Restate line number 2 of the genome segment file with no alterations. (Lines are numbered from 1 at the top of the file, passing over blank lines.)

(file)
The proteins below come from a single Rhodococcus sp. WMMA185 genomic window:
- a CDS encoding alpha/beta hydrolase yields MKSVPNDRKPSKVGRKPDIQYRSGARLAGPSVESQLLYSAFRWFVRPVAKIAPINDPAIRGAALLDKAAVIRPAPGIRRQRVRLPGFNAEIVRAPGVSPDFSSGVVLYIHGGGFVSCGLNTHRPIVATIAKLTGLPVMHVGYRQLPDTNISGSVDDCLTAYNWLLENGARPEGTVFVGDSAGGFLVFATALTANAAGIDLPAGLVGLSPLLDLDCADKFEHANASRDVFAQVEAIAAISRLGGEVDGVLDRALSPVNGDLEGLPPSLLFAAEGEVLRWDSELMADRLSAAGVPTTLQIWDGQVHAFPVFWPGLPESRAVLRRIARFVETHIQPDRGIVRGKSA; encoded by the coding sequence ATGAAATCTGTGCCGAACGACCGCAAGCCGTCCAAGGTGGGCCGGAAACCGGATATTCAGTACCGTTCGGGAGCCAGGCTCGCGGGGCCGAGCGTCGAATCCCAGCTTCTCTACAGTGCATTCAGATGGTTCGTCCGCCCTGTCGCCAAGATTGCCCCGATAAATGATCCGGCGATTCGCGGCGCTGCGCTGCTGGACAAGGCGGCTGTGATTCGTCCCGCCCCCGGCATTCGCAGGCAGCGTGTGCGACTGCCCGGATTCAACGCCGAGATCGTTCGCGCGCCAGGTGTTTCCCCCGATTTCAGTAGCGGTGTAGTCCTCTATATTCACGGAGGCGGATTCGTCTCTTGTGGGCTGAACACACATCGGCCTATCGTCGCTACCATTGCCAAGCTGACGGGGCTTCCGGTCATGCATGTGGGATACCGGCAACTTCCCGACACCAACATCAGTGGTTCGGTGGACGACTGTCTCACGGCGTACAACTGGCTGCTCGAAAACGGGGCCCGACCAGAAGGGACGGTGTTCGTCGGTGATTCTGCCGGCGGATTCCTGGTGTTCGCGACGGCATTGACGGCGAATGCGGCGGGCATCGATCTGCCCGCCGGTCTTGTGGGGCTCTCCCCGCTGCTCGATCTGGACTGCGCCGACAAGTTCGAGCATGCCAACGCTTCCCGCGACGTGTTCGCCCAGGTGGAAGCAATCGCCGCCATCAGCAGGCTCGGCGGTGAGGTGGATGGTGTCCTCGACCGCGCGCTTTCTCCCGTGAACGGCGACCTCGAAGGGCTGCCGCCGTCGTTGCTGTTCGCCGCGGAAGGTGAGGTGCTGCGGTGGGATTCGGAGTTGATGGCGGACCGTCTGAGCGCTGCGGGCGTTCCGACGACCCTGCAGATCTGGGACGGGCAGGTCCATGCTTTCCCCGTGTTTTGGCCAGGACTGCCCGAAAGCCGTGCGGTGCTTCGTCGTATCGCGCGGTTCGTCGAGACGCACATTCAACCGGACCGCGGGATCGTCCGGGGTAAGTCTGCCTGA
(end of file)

- a CDS encoding alpha/beta hydrolase yields MKSVPNDRKPSKVGRKPDIQYRSGARLAGPSVESQLLYSAFRWFVRPVAKIAPINDPAIRGAALLDKAAVIRPAPGIRRQRVRLPGFNAEIVRAPGVSPDFSSGVVLYIHGGGFVSCGLNTHRPIVATIAKLTGLPVMHVGYRQLPDTNISGSVDDCLTAYNWLLENGARPEGTVFVGDSAGGFLVFATALTANAAGIDLPAGLVGLSPLLDLDCADKFEHANASRDVFAQVEAIAAISRLGGEVDGVLDRALSPVNGDLEGLPPSLLFAAEGEVLRWDSELMADRLSAAGVPTTLQIWDGQVHAFPVFWPGLPESRAVLRRIARFVETHIQPDRGIVRGKSA; encoded by the coding sequence ATGAAATCTGTGCCGAACGACCGCAAGCCGTCCAAGGTGGGCCGGAAACCGGATATTCAGTACCGTTCGGGAGCCAGGCTCGCGGGGCCGAGCGTCGAATCCCAGCTTCTCTACAGTGCATTCAGATGGTTCGTCCGCCCTGTCGCCAAGATTGCCCCGATAAATGATCCGGCGATTCGCGGCGCTGCGCTGCTGGACAAGGCGGCTGTGATTCGTCCCGCCCCCGGCATTCGCAGGCAGCGTGTGCGACTGCCCGGATTCAACGCCGAGATCGTTCGCGCGCCAGGTGTTTCCCCCGATTTCAGTAGCGGTGTAGTCCTCTATATTCACGGAGGCGGATTCGTCTCTTGTGGGCTGAACACACATCGGCCTATCGTCGCTACCATTGCCAAGCTGACGGGGCTTCCGGTCATGCATGTGGGATACCGGCAACTTCCCGACACCAACATCAGTGGTTCGGTGGACGACTGTCTCACGGCGTACAACTGGCTGCTCGAAAACGGGGCCCGACCAGAAGGGACGGTGTTCGTCGGTGATTCTGCCGGCGGATTCCTGGTGTTCGCGACGGCATTGACGGCGAATGCGGCGGGCATCGATCTGCCCGCCGGTCTTGTGGGGCTCTCCCCGCTGCTCGATCTGGACTGCGCCGACAAGTTCGAGCATGCCAACGCTTCCCGCGACGTGTTCGCCCAGGTGGAAGCAATCGCCGCCATCAGCAGGCTCGGCGGTGAGGTGGATGGTGTCCTCGACCGCGCGCTTTCTCCCGTGAACGGCGACCTCGAAGGGCTGCCGCCGTCGTTGCTGTTCGCCGCGGAAGGTGAGGTGCTGCGGTGGGATTCGGAGTTGATGGCGGACCGTCTGAGCGCTGCGGGCGTTCCGACGACCCTGCAGATCTGGGACGGGCAGGTCCATGCTTTCCCCGTGTTTTGGCCAGGACTGCCCGAAAGCCGTGCGGTGCTTCGTCGTATCGCGCGGTTCGTCGAGACGCACATTCAACCGGACCGCGGGATCGTCCGGGGTAAGTCTGCCTGA